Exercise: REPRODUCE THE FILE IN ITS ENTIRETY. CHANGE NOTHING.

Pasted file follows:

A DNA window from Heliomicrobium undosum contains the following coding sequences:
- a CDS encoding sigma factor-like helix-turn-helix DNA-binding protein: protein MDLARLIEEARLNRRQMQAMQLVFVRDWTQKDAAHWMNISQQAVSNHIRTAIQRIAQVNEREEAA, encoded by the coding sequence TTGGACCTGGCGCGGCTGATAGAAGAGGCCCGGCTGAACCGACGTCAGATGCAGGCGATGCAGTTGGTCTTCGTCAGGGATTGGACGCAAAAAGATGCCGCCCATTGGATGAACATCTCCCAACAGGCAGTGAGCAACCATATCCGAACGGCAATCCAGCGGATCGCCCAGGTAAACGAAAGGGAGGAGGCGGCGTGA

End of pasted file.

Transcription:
A DNA window from Heliomicrobium undosum contains the following coding sequences:
- a CDS encoding sigma factor-like helix-turn-helix DNA-binding protein: protein MDLARLIEEARLNRRQMQAMQLVFVRDWTQKDAAHWMNISQQAVSNHIRTAIQRIAQVNEREEAA, encoded by the coding sequence TTGGACCTGGCGCGGCTGATAGAAGAGGCCCGGCTGAACCGACGTCAGATGCAGGCGATGCAGTTGGTCTTCGTCAGGGATTGGACGCAAAAAGATGCCGCCCATTGGATGAACATCTCCCAACAGGCAGTGAGCAACCATATCCGAACGGCAATCCAGCGGATCGCCCAGGTAAACGAAAGGGAGGAGGCGGCGTGA